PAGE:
Reading lists for early readers
22 March 2019Add to My Folder
Curated by our experts here at Scholastic, our reading lists for early readers will help nurture a love of reading and set them on their reading journey for life!
Nurturing our early readers is essential and what better way to start them on their lifelong love of reading than providing them with engaging books that they cherish reading. Our wonderful reading lists are designed to help children move on from picture books without even noticing, gently building up their confidence.
Our top tips for building confidence in early readers:
- Give it time – there’s a fine line between giving encouragement and applying pressure. As much as possible, allow early readers to move at their own pace and don’t push them too hard or you risk putting them off completely.
- Allow re-reading – if early readers wish to read the same book again and again, try not to instantly dismiss this as an option. Re-reading a story will help build up confidence in early readers, meaning they are more likely to be open to the introduction of new books and a little gentle persuasion.
- Manage expectations – over confident early readers may expect to read whole books at a time, leading to impatience, or feel that they can read anything which creates the risk of them reading higher level text without understanding it. This is when boredom with reading can set in and it becomes off-putting. Without damaging the confidence of early readers, try to manage their expectations by encouraging them to think about reading as a treat which can be enjoyed for long and short periods of time. Highlight the fact that books are so wonderful due to the fact they can be paused and returned to at any time. Help to keep early readers focused on books suitable for their age-range, with appealing themes and genres that will hook them in and maintain their interest.
- Encourage perseverance – early readers can easily be discouraged if they are stumbling on lots of tricky words, making slow progress, struggling to follow the plot, etc. Developing an early reader’s perseverance will ensure they don’t give up when facing a challenging read. Help by asking them to write the tricky words in a reading journal so you can discuss their meaning – highlight how wonderful it is to be learning so many new words (if they didn’t stumble on these while reading their book, they wouldn’t have learnt them yet!). Talk about the book and ask them to recount the story so far, drawing attention to how much they know and understand from their reading progress – focus on the sense of achievement and that they just need to keep going, soon they will know the whole story…and the ending!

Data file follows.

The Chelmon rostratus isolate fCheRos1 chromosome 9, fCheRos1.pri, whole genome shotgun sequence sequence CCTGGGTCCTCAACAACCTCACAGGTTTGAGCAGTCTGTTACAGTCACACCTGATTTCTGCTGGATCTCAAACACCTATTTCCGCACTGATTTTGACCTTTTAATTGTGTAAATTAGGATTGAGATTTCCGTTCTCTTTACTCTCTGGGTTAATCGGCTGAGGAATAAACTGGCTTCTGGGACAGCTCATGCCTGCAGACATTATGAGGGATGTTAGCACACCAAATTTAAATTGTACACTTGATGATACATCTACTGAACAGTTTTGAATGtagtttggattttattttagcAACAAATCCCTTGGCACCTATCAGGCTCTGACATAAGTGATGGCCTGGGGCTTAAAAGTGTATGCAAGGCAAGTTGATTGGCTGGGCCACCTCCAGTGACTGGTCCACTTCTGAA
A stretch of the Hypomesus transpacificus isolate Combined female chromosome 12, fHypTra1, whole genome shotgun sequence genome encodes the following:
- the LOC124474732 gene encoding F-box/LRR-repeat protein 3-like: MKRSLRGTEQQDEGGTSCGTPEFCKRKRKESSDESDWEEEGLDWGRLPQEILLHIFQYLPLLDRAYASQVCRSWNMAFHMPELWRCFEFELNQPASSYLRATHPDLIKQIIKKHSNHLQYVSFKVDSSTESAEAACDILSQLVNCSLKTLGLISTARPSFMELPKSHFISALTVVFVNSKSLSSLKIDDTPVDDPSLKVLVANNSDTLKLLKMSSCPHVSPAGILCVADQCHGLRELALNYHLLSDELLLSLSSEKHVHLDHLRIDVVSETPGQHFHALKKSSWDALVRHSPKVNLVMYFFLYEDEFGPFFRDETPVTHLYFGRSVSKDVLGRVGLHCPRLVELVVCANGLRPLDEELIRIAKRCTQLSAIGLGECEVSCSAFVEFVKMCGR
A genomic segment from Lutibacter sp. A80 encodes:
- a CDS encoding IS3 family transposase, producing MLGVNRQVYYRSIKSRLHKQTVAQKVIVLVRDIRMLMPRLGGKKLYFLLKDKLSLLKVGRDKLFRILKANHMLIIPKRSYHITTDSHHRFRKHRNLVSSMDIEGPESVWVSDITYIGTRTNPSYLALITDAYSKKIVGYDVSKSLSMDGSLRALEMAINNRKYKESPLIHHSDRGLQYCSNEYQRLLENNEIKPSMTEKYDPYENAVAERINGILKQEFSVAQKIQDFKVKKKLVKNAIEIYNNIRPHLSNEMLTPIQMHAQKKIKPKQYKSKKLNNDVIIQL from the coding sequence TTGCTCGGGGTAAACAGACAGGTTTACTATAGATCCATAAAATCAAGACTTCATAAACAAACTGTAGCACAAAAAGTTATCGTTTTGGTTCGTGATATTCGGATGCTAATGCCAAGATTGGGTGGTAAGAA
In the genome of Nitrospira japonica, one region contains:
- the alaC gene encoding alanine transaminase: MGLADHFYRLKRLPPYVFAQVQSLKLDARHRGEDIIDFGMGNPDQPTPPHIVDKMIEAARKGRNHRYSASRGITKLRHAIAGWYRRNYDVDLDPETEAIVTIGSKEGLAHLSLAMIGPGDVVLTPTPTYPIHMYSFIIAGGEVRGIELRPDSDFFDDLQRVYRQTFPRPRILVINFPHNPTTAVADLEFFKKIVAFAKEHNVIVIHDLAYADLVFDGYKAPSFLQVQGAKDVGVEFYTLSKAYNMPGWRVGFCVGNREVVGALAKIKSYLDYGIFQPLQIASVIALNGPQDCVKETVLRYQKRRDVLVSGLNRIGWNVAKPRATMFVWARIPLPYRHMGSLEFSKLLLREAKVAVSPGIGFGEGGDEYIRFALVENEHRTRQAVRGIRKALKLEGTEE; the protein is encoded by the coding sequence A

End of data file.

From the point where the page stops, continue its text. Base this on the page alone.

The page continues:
- Keep a steady pace – children will already know that they should be reading every day (for a minimum of 15-20 minutes at home, as well as the reading they do at school). Inevitably, some early readers will race ahead and this should never be discouraged. However, the amount of time spent reading or a fast reading pace does not automatically mean a child is ready to tackle higher level texts. Make sure you don’t allow fast or dedicated early readers to jump ahead before they are ready. For for early readers making slower progress, try to keep them motivated to maintain a steady pace of reading so they will see their progression through a book for themselves and notice how well they are getting through it. Some children may appreciate the metaphor of climbing a mountain – at first you feel like you’ll never make it to the top, but if you just keep walking at a steady pace and enjoy the views, before you know it you’ll arrive at the top!
- Give them choice – while books of a suitable level need to be provided for early readers, it’s important they feel they are choosing a book for themselves which appeals to their interests and personality. Ensure your book ranges offer a wide selection of genres and non-fiction, as well as appealing to the different interests of your class.
- Build stamina – keep in mind that most early readers will need to build up their reading stamina. Try to stretch out reading time as the school year goes on, you may wish to display a timer on the board so children can see how much more they are able to read at a time.
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